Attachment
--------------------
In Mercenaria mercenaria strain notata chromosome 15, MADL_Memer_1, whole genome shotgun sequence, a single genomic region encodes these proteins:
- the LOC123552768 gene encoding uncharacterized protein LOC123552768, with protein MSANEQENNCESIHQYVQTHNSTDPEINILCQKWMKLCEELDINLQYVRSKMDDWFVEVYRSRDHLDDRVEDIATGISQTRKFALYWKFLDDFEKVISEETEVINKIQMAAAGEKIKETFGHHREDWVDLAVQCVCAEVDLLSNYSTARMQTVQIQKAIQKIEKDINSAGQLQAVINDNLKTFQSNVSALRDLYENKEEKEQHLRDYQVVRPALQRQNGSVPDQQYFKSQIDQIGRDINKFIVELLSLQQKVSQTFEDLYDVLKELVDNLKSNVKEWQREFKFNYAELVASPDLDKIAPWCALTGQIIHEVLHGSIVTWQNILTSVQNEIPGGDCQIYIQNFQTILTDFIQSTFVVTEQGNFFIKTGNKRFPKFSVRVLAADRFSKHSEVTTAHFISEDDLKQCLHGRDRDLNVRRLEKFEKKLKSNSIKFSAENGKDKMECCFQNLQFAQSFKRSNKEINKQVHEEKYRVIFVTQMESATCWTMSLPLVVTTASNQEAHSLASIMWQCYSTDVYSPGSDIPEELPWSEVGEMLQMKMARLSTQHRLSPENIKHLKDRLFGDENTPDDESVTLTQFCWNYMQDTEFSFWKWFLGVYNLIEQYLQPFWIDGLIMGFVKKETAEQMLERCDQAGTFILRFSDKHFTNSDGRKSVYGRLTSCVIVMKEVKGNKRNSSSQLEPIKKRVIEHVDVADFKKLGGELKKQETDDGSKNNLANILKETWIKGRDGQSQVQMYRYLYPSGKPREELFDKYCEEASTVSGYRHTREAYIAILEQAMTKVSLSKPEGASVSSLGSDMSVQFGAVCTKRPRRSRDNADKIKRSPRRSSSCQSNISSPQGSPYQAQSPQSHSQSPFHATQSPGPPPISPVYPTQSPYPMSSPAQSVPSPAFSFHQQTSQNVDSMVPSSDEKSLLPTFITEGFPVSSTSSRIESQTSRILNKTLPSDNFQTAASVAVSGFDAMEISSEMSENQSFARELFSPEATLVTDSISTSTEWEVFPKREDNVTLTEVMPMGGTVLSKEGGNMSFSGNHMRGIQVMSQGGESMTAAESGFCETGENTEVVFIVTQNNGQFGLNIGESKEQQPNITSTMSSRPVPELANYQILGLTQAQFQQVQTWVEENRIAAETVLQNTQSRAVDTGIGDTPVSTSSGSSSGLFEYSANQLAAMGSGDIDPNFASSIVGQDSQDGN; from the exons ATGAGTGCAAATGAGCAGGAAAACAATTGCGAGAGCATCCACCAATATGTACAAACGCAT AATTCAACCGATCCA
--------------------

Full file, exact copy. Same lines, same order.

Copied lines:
In Mercenaria mercenaria strain notata chromosome 15, MADL_Memer_1, whole genome shotgun sequence, a single genomic region encodes these proteins:
- the LOC123552768 gene encoding uncharacterized protein LOC123552768, with protein MSANEQENNCESIHQYVQTHNSTDPEINILCQKWMKLCEELDINLQYVRSKMDDWFVEVYRSRDHLDDRVEDIATGISQTRKFALYWKFLDDFEKVISEETEVINKIQMAAAGEKIKETFGHHREDWVDLAVQCVCAEVDLLSNYSTARMQTVQIQKAIQKIEKDINSAGQLQAVINDNLKTFQSNVSALRDLYENKEEKEQHLRDYQVVRPALQRQNGSVPDQQYFKSQIDQIGRDINKFIVELLSLQQKVSQTFEDLYDVLKELVDNLKSNVKEWQREFKFNYAELVASPDLDKIAPWCALTGQIIHEVLHGSIVTWQNILTSVQNEIPGGDCQIYIQNFQTILTDFIQSTFVVTEQGNFFIKTGNKRFPKFSVRVLAADRFSKHSEVTTAHFISEDDLKQCLHGRDRDLNVRRLEKFEKKLKSNSIKFSAENGKDKMECCFQNLQFAQSFKRSNKEINKQVHEEKYRVIFVTQMESATCWTMSLPLVVTTASNQEAHSLASIMWQCYSTDVYSPGSDIPEELPWSEVGEMLQMKMARLSTQHRLSPENIKHLKDRLFGDENTPDDESVTLTQFCWNYMQDTEFSFWKWFLGVYNLIEQYLQPFWIDGLIMGFVKKETAEQMLERCDQAGTFILRFSDKHFTNSDGRKSVYGRLTSCVIVMKEVKGNKRNSSSQLEPIKKRVIEHVDVADFKKLGGELKKQETDDGSKNNLANILKETWIKGRDGQSQVQMYRYLYPSGKPREELFDKYCEEASTVSGYRHTREAYIAILEQAMTKVSLSKPEGASVSSLGSDMSVQFGAVCTKRPRRSRDNADKIKRSPRRSSSCQSNISSPQGSPYQAQSPQSHSQSPFHATQSPGPPPISPVYPTQSPYPMSSPAQSVPSPAFSFHQQTSQNVDSMVPSSDEKSLLPTFITEGFPVSSTSSRIESQTSRILNKTLPSDNFQTAASVAVSGFDAMEISSEMSENQSFARELFSPEATLVTDSISTSTEWEVFPKREDNVTLTEVMPMGGTVLSKEGGNMSFSGNHMRGIQVMSQGGESMTAAESGFCETGENTEVVFIVTQNNGQFGLNIGESKEQQPNITSTMSSRPVPELANYQILGLTQAQFQQVQTWVEENRIAAETVLQNTQSRAVDTGIGDTPVSTSSGSSSGLFEYSANQLAAMGSGDIDPNFASSIVGQDSQDGN; from the exons ATGAGTGCAAATGAGCAGGAAAACAATTGCGAGAGCATCCACCAATATGTACAAACGCAT AATTCAACCGATCCA